Poll: GOP Faithful ‘Still Waiting’

The news that Indiana Gov. Mitch Daniels would not run for president further muddied a GOP race that has been described by some as "mired in mediocrity." Minus a Daniels entry, we asked a poll question regarding your favorite for the GOP nomination.

We offered five individual choices, but the overwhelming winner was "none of the above/still waiting" with 58% of the vote. Three of our individual options are already in the race, one (Jon Huntsman) is ready to make it official and one (Sarah Palin) remains a mystery. We posed the question before Texas Gov. Rick Perry became the object of speculation. A follow-up in a few months could reveal dramatically different sentiments.

The results of your votes:

  • None/still waiting: 58%
  • Mitt Romney: 13%
  • Sarah Palin: 10%
  • Tim Pawlenty: 10%
  • Jon Huntsman: 6%
  • Newt Gingrich (before his mass staff exodus): 2%

We move away from policy and politics with our current question: Do you consider Indiana a leading location for starting or growing a business? Provide your input at the top right corner of this page.

Will GOP Voters Be Cheering for “My Man… Tim?”

With Gov. Daniels out of the running for the presidency, candidates seem to be scrambling to fill the void of "calm, sober guy who can manage budgets." According to a recent article in the Daily Caller, former Minnesota Gov. Tim Pawlenty appears to be vying hardest to be "the other Mitch Daniels."

In a Facebook town hall Tuesday, presidential candidate Tim Pawlenty positioned himself as the logical alternative to Indiana Gov. Mitch Daniels, who announced on Sunday that he would not enter the race for the White House…

Then the former Minnesota governor took one question on the subject of his education policies.

“In the state of Indiana, our governor has been really hard on teachers,” asked one girl. “What is your view of education?”

Pawlenty voiced a position on education similar to the reforms passed by Daniels in the last Indiana legislative session: school choice and vouchers, support for charter schools, and saying that education policy should be geared to help children and should “put their needs first, rather than the interests of adults in public employee union movement.”

The choice of the question seemed deliberate, as a way to position Pawlenty as the natural alternative for Daniels’ supporters.

There was a marked contrast between Pawlenty’s presentation and the way another candidate, former Massachusetts Gov. Mitt Romney, conducted a Facebook town hall last week.

Pawlenty sat at a table in Florida in front of the U.S. flag and a state flag. He wore a suit and tie and read questions off his iPad, conveying a serious atmosphere and emphasizing his tech savvy.

Romney, who has been accused of being too stiff and buttoned down, wore a shirt during his town hall, with the top two buttons unbuttoned. The town hall took place in Nevada, and in the background were a number of people who had volunteered to make phone calls to fundraise for the former Massachusetts governor.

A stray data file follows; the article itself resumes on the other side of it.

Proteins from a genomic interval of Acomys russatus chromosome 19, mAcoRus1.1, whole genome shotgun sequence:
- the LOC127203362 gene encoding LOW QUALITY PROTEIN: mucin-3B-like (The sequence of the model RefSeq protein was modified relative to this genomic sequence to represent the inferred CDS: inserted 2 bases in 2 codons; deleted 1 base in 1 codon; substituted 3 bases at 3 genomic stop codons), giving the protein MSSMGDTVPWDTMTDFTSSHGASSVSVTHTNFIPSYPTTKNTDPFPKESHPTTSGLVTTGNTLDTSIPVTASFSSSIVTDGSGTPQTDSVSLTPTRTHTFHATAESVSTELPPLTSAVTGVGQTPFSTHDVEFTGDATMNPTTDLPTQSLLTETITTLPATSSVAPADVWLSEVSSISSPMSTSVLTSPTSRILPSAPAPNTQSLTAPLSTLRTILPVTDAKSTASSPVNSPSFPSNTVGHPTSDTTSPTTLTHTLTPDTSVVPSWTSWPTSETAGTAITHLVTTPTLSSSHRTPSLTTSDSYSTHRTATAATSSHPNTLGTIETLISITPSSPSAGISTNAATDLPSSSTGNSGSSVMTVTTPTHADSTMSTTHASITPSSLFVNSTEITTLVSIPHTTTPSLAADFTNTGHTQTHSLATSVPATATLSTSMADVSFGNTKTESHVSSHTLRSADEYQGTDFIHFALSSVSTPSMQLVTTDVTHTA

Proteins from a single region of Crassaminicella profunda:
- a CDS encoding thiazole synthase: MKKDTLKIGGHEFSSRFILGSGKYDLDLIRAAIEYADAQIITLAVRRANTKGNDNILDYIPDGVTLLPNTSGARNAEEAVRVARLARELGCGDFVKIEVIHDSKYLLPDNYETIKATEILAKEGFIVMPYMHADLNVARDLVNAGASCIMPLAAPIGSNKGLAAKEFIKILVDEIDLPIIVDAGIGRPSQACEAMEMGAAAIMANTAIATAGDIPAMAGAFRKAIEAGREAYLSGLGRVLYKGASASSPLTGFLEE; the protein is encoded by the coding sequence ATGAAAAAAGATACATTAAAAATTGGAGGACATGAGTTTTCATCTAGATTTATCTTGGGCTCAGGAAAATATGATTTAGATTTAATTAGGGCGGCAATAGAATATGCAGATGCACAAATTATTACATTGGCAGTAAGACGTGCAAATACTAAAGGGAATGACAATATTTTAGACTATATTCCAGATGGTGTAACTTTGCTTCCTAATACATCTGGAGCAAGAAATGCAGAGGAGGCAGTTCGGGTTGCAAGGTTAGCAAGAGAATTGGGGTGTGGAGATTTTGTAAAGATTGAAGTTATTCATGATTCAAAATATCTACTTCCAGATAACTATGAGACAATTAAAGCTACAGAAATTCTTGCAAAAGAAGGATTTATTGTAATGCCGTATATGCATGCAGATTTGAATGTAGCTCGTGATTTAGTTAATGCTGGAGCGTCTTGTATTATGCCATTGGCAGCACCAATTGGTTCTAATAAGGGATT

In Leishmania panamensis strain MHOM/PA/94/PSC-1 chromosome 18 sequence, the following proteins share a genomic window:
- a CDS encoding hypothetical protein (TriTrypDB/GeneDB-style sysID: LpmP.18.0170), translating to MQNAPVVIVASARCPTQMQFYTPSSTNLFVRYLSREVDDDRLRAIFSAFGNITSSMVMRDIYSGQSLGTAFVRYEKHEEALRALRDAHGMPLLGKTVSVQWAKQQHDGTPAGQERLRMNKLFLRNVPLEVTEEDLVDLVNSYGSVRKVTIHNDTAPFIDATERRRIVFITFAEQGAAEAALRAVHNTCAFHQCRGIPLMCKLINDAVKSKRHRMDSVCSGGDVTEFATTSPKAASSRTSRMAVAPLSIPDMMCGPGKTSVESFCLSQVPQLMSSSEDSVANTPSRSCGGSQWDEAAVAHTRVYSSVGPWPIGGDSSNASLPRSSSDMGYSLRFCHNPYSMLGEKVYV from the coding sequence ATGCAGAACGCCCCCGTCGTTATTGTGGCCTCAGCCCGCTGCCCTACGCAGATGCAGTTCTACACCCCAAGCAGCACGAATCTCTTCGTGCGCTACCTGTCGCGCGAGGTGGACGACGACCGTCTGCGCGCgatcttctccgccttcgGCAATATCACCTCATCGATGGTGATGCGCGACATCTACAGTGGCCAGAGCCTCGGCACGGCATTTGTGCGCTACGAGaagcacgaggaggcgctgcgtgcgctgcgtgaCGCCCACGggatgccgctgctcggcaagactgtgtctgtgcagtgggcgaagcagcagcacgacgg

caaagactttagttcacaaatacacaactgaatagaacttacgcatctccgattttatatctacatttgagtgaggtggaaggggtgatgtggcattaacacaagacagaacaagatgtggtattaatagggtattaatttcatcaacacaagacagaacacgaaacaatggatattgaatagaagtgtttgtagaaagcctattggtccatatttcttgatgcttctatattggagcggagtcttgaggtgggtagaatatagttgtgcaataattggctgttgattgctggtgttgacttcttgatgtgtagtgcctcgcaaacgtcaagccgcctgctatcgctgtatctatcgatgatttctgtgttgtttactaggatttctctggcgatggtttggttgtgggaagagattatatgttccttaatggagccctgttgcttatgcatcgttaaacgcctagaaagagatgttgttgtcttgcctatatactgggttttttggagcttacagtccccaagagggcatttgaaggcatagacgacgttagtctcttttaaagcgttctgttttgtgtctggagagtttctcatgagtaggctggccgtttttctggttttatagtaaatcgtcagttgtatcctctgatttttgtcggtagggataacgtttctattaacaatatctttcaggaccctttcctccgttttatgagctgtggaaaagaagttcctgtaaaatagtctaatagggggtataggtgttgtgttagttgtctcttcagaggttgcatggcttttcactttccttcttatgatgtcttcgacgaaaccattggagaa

Pawlenty’s town hall seemed much more produced and polished. But despite the fact that a Facebook town hall is meant to convey the idea that anyone can have access to the candidate, it was clear that both chose their questions carefully.

Critics argue his past support of cap-and-trade legislation will hurt him in the GOP nomination — and they say his milquetoast delivery won’t go over well in primaries. What do you think?

GOP Hopefuls Have a Long Road to Travel

There’s always a little skepticism when the latest poll numbers come out. Not that there isn’t value, but you typically need to closely consider the source, the questions and how they were asked. An exception, however, was a recent New York Times/CBS News survey on 2012 Republican presidential candidates.

The bottom line from the story I read: Whoever is going to mount a challenge to President Obama has a long road ahead of him/her. The public doesn’t have much of an opinion of the potential candidates at this point. A few highlights:

  • Nearly 60% of Republicans in the poll "cannot point to a single candidate about whom they are enthusiastic."
  • Percentage of Republicans who say they don’t know enough about these candidates to judge them favorably or unfavorably: Tim Pawlenty, 77%; Haley Barbour, 85%; Jon Huntsman, Jr., 94%; Mitch Daniels, Michele Bachmann and Rick Santorum fall in a similar range as Huntsman.
  • Even the "repeaters" have some challenges: Sarah Palin, 55% of all polled have an unfavorable view compared to 26% favorable; Mitt Romney, 28% favorable and 24% unfavorable; and Donald Trump, 60% of Republicans said they did not believe he was a serious candidate.
  • Mike Huckabee got the most support, viewed favorably by a third of all voters and more than half of Republicans. Still, asked who they were most enthusiastic about, 9% said Romney, 8% Huckabee and 57% did not name anyone.

But on the positive side, I’m sure all these candidates and their advisors will say there’s plenty of time to form that favorable impression. And four years ago at this time the leading candidate in this poll (most widely known and with a favorable ranking) was former New York Mayor Rudy Giuliani, who never became a serious contender.

It will be interesting to see how these numbers evolve and how they stack up later this year.